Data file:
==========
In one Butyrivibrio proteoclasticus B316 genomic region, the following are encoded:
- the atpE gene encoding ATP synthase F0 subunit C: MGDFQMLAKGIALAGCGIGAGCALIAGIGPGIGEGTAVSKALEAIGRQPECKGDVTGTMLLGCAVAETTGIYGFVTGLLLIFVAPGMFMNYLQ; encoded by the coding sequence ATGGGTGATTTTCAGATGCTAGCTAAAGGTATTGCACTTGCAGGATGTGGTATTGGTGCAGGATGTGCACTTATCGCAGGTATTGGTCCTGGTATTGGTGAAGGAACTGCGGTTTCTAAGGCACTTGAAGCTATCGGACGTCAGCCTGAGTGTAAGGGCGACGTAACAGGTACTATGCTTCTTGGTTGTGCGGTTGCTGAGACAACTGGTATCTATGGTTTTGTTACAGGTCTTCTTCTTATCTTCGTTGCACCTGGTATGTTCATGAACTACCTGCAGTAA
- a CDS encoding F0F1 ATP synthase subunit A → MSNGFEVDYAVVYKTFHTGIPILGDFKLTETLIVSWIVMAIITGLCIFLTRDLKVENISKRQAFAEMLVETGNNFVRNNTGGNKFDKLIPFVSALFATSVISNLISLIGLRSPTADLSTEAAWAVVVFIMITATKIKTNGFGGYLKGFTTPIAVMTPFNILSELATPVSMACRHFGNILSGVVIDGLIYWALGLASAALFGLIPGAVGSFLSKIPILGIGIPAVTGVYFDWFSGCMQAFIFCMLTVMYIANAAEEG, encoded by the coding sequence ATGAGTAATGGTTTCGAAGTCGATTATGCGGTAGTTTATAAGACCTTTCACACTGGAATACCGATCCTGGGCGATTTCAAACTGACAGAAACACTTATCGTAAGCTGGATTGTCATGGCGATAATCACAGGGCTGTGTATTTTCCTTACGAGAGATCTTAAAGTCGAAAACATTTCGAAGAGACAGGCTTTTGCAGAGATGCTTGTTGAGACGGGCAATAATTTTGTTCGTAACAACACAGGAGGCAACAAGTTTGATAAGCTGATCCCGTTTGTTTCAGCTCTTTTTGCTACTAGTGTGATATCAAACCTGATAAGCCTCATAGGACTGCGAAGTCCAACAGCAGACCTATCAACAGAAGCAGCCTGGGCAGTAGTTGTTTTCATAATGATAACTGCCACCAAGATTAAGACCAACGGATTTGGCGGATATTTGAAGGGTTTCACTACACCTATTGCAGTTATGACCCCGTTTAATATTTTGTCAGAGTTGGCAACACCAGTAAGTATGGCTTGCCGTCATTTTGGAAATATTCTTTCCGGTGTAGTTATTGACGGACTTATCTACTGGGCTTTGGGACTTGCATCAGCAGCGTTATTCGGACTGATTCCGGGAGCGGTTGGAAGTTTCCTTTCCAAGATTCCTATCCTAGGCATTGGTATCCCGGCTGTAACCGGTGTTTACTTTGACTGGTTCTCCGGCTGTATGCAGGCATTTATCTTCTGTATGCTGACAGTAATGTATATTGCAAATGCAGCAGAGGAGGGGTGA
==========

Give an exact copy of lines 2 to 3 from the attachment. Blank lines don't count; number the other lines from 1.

- the atpE gene encoding ATP synthase F0 subunit C: MGDFQMLAKGIALAGCGIGAGCALIAGIGPGIGEGTAVSKALEAIGRQPECKGDVTGTMLLGCAVAETTGIYGFVTGLLLIFVAPGMFMNYLQ; encoded by the coding sequence ATGGGTGATTTTCAGATGCTAGCTAAAGGTATTGCACTTGCAGGATGTGGTATTGGTGCAGGATGTGCACTTATCGCAGGTATTGGTCCTGGTATTGGTGAAGGAACTGCGGTTTCTAAGGCACTTGAAGCTATCGGACGTCAGCCTGAGTGTAAGGGCGACGTAACAGGTACTATGCTTCTTGGTTGTGCGGTTGCTGAGACAACTGGTATCTATGGTTTTGTTACAGGTCTTCTTCTTATCTTCGTTGCACCTGGTATGTTCATGAACTACCTGCAGTAA
- a CDS encoding F0F1 ATP synthase subunit A → MSNGFEVDYAVVYKTFHTGIPILGDFKLTETLIVSWIVMAIITGLCIFLTRDLKVENISKRQAFAEMLVETGNNFVRNNTGGNKFDKLIPFVSALFATSVISNLISLIGLRSPTADLSTEAAWAVVVFIMITATKIKTNGFGGYLKGFTTPIAVMTPFNILSELATPVSMACRHFGNILSGVVIDGLIYWALGLASAALFGLIPGAVGSFLSKIPILGIGIPAVTGVYFDWFSGCMQAFIFCMLTVMYIANAAEEG, encoded by the coding sequence ATGAGTAATGGTTTCGAAGTCGATTATGCGGTAGTTTATAAGACCTTTCACACTGGAATACCGATCCTGGGCGATTTCAAACTGACAGAAACACTTATCGTAAGCTGGATTGTCATGGCGATAATCACAGGGCTGTGTATTTTCCTTACGAGAGATCTTAAAGTCGAAAACATTTCGAAGAGACAGGCTTTTGCAGAGATGCTTGTTGAGACGGGCAATAATTTTGTTCGTAACAACACAGGAGGCAACAAGTTTGATAAGCTGATCCCGTTTGTTTCAGCTCTTTTTGCTACTAGTGTGATATCAAACCTGATAAGCCTCATAGGACTGCGAAGTCCAACAGCAGACCTATCAACAGAAGCAGCCTGGGCAGTAGTTGTTTTCATAATGATAACTGCCACCAAGATTAAGACCAACGGATTTGGCGGATATTTGAAGGGTTTCACTACACCTATTGCAGTTATGACCCCGTTTAATATTTTGTCAGAGTTGGCAACACCAGTAAGTATGGCTTGCCGTCATTTTGGAAATATTCTTTCCGGTGTAGTTATTGACGGACTTATCTACTGGGCTTTGGGACTTGCATCAGCAGCGTTATTCGGACTGATTCCGGGAGCGGTTGGAAGTTTCCTTTCCAAGATTCCTATCCTAGGCATTGGTATCCCGGCTGTAACCGGTGTTTACTTTGACTGGTTCTCCGGCTGTATGCAGGCATTTATCTTCTGTATGCTGACAGTAATGTATATTGCAAATGCAGCAGAGGAGGGGTGA